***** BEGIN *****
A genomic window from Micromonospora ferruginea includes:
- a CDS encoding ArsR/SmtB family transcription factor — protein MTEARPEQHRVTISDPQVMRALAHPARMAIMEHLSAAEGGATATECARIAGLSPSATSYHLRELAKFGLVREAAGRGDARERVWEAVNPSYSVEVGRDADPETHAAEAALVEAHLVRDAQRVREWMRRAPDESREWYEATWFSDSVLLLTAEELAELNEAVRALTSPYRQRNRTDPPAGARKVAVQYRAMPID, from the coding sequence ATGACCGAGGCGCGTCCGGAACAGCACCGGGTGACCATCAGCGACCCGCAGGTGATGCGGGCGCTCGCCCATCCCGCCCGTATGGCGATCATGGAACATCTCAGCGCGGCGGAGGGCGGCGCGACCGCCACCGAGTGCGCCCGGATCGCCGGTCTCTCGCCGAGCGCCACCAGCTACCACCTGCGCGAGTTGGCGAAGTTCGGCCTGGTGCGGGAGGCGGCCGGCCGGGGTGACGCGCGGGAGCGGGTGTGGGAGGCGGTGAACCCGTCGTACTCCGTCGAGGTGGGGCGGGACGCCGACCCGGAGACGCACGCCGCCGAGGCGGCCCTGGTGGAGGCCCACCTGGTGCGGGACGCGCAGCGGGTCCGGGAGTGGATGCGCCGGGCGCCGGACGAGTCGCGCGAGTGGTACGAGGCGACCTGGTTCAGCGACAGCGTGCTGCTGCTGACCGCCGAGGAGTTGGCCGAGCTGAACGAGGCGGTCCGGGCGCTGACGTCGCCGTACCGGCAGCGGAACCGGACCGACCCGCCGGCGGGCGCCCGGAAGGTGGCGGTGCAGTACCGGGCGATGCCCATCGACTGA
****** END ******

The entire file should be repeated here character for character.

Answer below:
A genomic window from Micromonospora ferruginea includes:
- a CDS encoding ArsR/SmtB family transcription factor — protein MTEARPEQHRVTISDPQVMRALAHPARMAIMEHLSAAEGGATATECARIAGLSPSATSYHLRELAKFGLVREAAGRGDARERVWEAVNPSYSVEVGRDADPETHAAEAALVEAHLVRDAQRVREWMRRAPDESREWYEATWFSDSVLLLTAEELAELNEAVRALTSPYRQRNRTDPPAGARKVAVQYRAMPID, from the coding sequence ATGACCGAGGCGCGTCCGGAACAGCACCGGGTGACCATCAGCGACCCGCAGGTGATGCGGGCGCTCGCCCATCCCGCCCGTATGGCGATCATGGAACATCTCAGCGCGGCGGAGGGCGGCGCGACCGCCACCGAGTGCGCCCGGATCGCCGGTCTCTCGCCGAGCGCCACCAGCTACCACCTGCGCGAGTTGGCGAAGTTCGGCCTGGTGCGGGAGGCGGCCGGCCGGGGTGACGCGCGGGAGCGGGTGTGGGAGGCGGTGAACCCGTCGTACTCCGTCGAGGTGGGGCGGGACGCCGACCCGGAGACGCACGCCGCCGAGGCGGCCCTGGTGGAGGCCCACCTGGTGCGGGACGCGCAGCGGGTCCGGGAGTGGATGCGCCGGGCGCCGGACGAGTCGCGCGAGTGGTACGAGGCGACCTGGTTCAGCGACAGCGTGCTGCTGCTGACCGCCGAGGAGTTGGCCGAGCTGAACGAGGCGGTCCGGGCGCTGACGTCGCCGTACCGGCAGCGGAACCGGACCGACCCGCCGGCGGGCGCCCGGAAGGTGGCGGTGCAGTACCGGGCGATGCCCATCGACTGA